The next stop was Bristol. It is where London hipsters go to retire, just like Calif hipsters retire to Portland. It has a great vibe or maybe I'm just biased towards hipsters. A visit to the pub felt like gate crashing a family gathering. The atmosphere was that homey. There were some guys who seemed to have come straight from their evening run, all sweaty in their running shorts. We need these pubs in Calif. Once I went to a neighborhood dive bar in Santa Clara and I thought I was at a convention of AA rejetcs. While on the topic of drinking, we know that the Brits love their tea (PS: The Brits stole tea from the Chinese). Afternoon tea in a garden was an experience to savor, just like thinly sliced scones slathered in clotted cream and jam. A light drizzle and ominous clouds weren't enough to deter the Brits from being outside just a little longer. After all, a light drizzle would be considered good weather in Britain. Blessed are those with low expectations.

The final stop was London. That's where the party was. It was the Queens 90th birthday. I am beginning to believe she is immortal. The queen is so old that her memory is in black and white. Meanwhile, thousands of royal aficionados lined the street for the parade. The event though was a yawn fest. It was a lot of doing nothing, just like the royals I suppose. Occasionally a few guys in funny hats marched by. It was the kind of party where, even if you didn't have any expectations, you'd disappointed. I saw the queen for about five seconds, too short a time to ask about that Kohinoor diamond she's been holding hostage. I'll get her next time. And just like that, the parade was over. The fans of the royals obviously continued the party by excitedly discussing her green dress, her wave and her (purely imaginary) smile. While I will never understand the concept of royalty, I applaud her longevity in her role as the queen. Waving to peasants a few times a year is a tough life indeed.

After the extremely mild dose of excitement at the parade, it time to wander the streets of the great city. London is an eclectic mix of cultures and architecture. There is no old town in London. The city is a mix of beautiful Victorian and Georgian, ugly 60s and bold modern. London, or England in general, is expensive for a tourist. It was a good thing that I had a few extra pounds on me from all the desserts I had eaten over the past few months. One penny saving tip, attend a service or free organ concert in St Paul's Cathedral for a free viewing of this impressive church.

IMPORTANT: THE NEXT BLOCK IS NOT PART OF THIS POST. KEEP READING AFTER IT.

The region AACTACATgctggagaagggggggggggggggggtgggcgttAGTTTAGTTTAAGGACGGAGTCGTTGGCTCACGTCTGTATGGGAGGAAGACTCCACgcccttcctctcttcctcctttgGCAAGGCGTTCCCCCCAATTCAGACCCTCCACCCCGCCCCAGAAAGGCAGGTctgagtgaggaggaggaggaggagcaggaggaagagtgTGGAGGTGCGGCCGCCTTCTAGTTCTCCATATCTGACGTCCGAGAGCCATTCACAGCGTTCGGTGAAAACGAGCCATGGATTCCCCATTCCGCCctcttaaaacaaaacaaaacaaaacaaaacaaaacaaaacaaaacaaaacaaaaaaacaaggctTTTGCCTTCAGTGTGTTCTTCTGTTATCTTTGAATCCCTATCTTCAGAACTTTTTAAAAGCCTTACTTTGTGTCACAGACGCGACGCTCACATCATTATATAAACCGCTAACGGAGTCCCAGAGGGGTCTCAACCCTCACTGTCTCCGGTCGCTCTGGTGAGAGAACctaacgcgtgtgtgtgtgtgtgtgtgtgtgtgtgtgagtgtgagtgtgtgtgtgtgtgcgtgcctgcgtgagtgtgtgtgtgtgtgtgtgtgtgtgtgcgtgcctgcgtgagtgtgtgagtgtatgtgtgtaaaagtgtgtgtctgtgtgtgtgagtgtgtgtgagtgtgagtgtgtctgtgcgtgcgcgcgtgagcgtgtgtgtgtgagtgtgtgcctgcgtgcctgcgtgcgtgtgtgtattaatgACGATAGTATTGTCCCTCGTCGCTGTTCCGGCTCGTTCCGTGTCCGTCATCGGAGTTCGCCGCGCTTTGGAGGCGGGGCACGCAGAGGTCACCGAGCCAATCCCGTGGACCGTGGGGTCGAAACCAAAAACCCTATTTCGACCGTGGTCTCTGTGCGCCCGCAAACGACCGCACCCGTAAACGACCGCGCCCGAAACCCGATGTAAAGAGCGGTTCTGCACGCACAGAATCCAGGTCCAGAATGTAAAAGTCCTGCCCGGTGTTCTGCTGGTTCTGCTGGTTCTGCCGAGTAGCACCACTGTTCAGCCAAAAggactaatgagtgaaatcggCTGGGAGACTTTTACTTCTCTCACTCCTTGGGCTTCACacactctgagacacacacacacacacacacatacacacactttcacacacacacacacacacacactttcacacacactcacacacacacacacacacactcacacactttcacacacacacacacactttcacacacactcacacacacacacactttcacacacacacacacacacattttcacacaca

Meanwhile, Catholics looking for a good Sunday service should head to the Jesuit parish in Mayfair. I'm not playing brand ambassador here, but it was a wonderful service and I met some awesome young adults who hung out at a nearby pub thereafter. It was great to get an insight into the Brexit debate that is raging in London. My take from the discussion was that Brexit was mainly about immigrants. And these (probably liberal) young professionals felt that the 'exiters' were just a bunch of xenophobic racists. I'm not entirely informed about the whole debate, so I'll pass no further judgement. But one things is for certain. The immigrants have definitely improved the food scene in England.

With that, I cast off across the moat to France. Au revoir!

Cheers to Matthew, Nikhil and Milroy for hosting!

Wednesday, June 08, 2016

High Life in the Low Countries

The last time I was in Brussels, it was 7 years back, a layover on my way to the US for the first time. I guess layovers don't count as being in a city, but the thought of that layover did bring back some great memories of that eventful journey. This time was a layover as well, but it's much easier to get out of a train station and stroll around the city for a few hours than say leaving the airport to stroll around and voluntarily having your body cavities searched a second time when back at the airport.

Stepping out of the station you are greeted by fully armed soldiers and armored vehicles. Not an entirely warm welcome to the capital of Europe. But I guess better safe than sorry? It's complicated. Though I wonder why they wear the green camouflage in a city? Maybe dress in red and yellow, the colors of McDonalds, if you want to blend in an urban environment? Brussels, meanwhile, was having a litter festival. Who knew that the drab grey streets could be livened with thrash in bright colors?

Brussels was where Tintin was created. My favorite comic book series. Seeing Tintin pictures in windows and alleys brought back some fond memories from childhood. Blistering barnacles, I only had a couple of hours to see the highlights of the city. I spent most of it in the central square, the grandest in Europe. I took in the 360 degree panorama of ornate facades and majestic spires. And it was time to head to catch the connection to Bruges